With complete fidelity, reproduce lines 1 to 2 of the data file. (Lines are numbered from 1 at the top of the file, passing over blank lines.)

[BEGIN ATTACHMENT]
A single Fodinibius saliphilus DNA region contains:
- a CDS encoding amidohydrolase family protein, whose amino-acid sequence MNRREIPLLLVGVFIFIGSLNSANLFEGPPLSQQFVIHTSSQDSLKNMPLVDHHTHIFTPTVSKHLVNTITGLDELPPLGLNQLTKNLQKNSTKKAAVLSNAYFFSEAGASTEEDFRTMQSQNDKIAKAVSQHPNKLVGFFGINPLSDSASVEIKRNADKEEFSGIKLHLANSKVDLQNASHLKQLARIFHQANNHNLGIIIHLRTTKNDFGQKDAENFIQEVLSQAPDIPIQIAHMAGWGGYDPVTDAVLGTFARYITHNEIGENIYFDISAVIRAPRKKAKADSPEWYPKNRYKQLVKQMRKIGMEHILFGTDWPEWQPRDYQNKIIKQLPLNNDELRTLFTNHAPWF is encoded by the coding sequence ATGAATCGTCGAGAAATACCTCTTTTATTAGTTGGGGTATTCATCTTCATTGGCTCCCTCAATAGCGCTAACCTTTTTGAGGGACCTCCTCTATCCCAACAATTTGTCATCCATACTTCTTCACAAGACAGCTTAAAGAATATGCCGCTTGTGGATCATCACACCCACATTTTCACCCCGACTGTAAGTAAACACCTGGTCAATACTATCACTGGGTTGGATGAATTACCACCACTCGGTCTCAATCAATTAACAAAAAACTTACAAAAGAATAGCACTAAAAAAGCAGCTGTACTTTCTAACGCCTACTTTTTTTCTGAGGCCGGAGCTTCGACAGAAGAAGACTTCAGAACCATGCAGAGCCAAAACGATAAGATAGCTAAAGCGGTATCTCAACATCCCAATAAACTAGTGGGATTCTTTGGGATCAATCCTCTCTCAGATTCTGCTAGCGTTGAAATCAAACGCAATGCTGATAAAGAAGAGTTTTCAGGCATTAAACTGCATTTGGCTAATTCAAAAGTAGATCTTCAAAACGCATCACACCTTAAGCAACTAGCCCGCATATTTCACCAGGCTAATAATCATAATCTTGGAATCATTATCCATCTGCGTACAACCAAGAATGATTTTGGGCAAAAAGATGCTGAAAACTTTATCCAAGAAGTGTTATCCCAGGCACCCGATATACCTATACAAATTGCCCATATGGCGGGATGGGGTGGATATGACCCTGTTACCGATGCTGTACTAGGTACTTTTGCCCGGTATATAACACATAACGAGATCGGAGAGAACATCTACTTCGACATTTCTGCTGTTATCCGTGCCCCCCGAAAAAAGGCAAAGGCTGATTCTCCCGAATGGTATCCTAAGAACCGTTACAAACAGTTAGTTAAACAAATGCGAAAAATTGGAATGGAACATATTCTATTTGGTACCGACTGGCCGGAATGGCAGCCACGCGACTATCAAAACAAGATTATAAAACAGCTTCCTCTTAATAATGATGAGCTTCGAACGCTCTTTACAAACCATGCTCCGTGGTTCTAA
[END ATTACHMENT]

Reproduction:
A single Fodinibius saliphilus DNA region contains:
- a CDS encoding amidohydrolase family protein, whose amino-acid sequence MNRREIPLLLVGVFIFIGSLNSANLFEGPPLSQQFVIHTSSQDSLKNMPLVDHHTHIFTPTVSKHLVNTITGLDELPPLGLNQLTKNLQKNSTKKAAVLSNAYFFSEAGASTEEDFRTMQSQNDKIAKAVSQHPNKLVGFFGINPLSDSASVEIKRNADKEEFSGIKLHLANSKVDLQNASHLKQLARIFHQANNHNLGIIIHLRTTKNDFGQKDAENFIQEVLSQAPDIPIQIAHMAGWGGYDPVTDAVLGTFARYITHNEIGENIYFDISAVIRAPRKKAKADSPEWYPKNRYKQLVKQMRKIGMEHILFGTDWPEWQPRDYQNKIIKQLPLNNDELRTLFTNHAPWF is encoded by the coding sequence ATGAATCGTCGAGAAATACCTCTTTTATTAGTTGGGGTATTCATCTTCATTGGCTCCCTCAATAGCGCTAACCTTTTTGAGGGACCTCCTCTATCCCAACAATTTGTCATCCATACTTCTTCACAAGACAGCTTAAAGAATATGCCGCTTGTGGATCATCACACCCACATTTTCACCCCGACTGTAAGTAAACACCTGGTCAATACTATCACTGGGTTGGATGAATTACCACCACTCGGTCTCAATCAATTAACAAAAAACTTACAAAAGAATAGCACTAAAAAAGCAGCTGTACTTTCTAACGCCTACTTTTTTTCTGAGGCCGGAGCTTCGACAGAAGAAGACTTCAGAACCATGCAGAGCCAAAACGATAAGATAGCTAAAGCGGTATCTCAACATCCCAATAAACTAGTGGGATTCTTTGGGATCAATCCTCTCTCAGATTCTGCTAGCGTTGAAATCAAACGCAATGCTGATAAAGAAGAGTTTTCAGGCATTAAACTGCATTTGGCTAATTCAAAAGTAGATCTTCAAAACGCATCACACCTTAAGCAACTAGCCCGCATATTTCACCAGGCTAATAATCATAATCTTGGAATCATTATCCATCTGCGTACAACCAAGAATGATTTTGGGCAAAAAGATGCTGAAAACTTTATCCAAGAAGTGTTATCCCAGGCACCCGATATACCTATACAAATTGCCCATATGGCGGGATGGGGTGGATATGACCCTGTTACCGATGCTGTACTAGGTACTTTTGCCCGGTATATAACACATAACGAGATCGGAGAGAACATCTACTTCGACATTTCTGCTGTTATCCGTGCCCCCCGAAAAAAGGCAAAGGCTGATTCTCCCGAATGGTATCCTAAGAACCGTTACAAACAGTTAGTTAAACAAATGCGAAAAATTGGAATGGAACATATTCTATTTGGTACCGACTGGCCGGAATGGCAGCCACGCGACTATCAAAACAAGATTATAAAACAGCTTCCTCTTAATAATGATGAGCTTCGAACGCTCTTTACAAACCATGCTCCGTGGTTCTAA